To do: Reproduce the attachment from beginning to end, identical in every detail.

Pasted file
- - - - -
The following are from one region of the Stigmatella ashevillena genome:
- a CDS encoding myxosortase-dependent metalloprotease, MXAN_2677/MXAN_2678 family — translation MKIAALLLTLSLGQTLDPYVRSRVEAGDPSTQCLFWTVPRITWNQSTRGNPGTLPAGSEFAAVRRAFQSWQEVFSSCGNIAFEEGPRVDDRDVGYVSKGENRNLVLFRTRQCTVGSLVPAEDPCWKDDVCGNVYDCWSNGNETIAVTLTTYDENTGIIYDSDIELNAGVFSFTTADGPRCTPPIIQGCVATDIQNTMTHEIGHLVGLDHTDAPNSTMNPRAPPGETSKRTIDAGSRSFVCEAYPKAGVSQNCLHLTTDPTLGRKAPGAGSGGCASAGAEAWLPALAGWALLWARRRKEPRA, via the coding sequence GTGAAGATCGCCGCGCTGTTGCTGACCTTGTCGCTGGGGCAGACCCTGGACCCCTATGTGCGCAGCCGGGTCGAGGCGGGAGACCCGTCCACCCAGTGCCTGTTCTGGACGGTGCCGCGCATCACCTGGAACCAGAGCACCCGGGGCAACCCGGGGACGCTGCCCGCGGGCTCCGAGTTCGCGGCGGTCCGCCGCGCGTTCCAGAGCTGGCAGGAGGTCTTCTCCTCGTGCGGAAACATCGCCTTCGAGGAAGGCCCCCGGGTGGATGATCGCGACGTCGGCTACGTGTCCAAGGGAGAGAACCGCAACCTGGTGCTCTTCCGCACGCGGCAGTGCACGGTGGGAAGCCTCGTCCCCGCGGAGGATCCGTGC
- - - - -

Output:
The following are from one region of the Stigmatella ashevillena genome:
- a CDS encoding myxosortase-dependent metalloprotease, MXAN_2677/MXAN_2678 family — translation MKIAALLLTLSLGQTLDPYVRSRVEAGDPSTQCLFWTVPRITWNQSTRGNPGTLPAGSEFAAVRRAFQSWQEVFSSCGNIAFEEGPRVDDRDVGYVSKGENRNLVLFRTRQCTVGSLVPAEDPCWKDDVCGNVYDCWSNGNETIAVTLTTYDENTGIIYDSDIELNAGVFSFTTADGPRCTPPIIQGCVATDIQNTMTHEIGHLVGLDHTDAPNSTMNPRAPPGETSKRTIDAGSRSFVCEAYPKAGVSQNCLHLTTDPTLGRKAPGAGSGGCASAGAEAWLPALAGWALLWARRRKEPRA, via the coding sequence GTGAAGATCGCCGCGCTGTTGCTGACCTTGTCGCTGGGGCAGACCCTGGACCCCTATGTGCGCAGCCGGGTCGAGGCGGGAGACCCGTCCACCCAGTGCCTGTTCTGGACGGTGCCGCGCATCACCTGGAACCAGAGCACCCGGGGCAACCCGGGGACGCTGCCCGCGGGCTCCGAGTTCGCGGCGGTCCGCCGCGCGTTCCAGAGCTGGCAGGAGGTCTTCTCCTCGTGCGGAAACATCGCCTTCGAGGAAGGCCCCCGGGTGGATGATCGCGACGTCGGCTACGTGTCCAAGGGAGAGAACCGCAACCTGGTGCTCTTCCGCACGCGGCAGTGCACGGTGGGAAGCCTCGTCCCCGCGGAGGATCCGTGC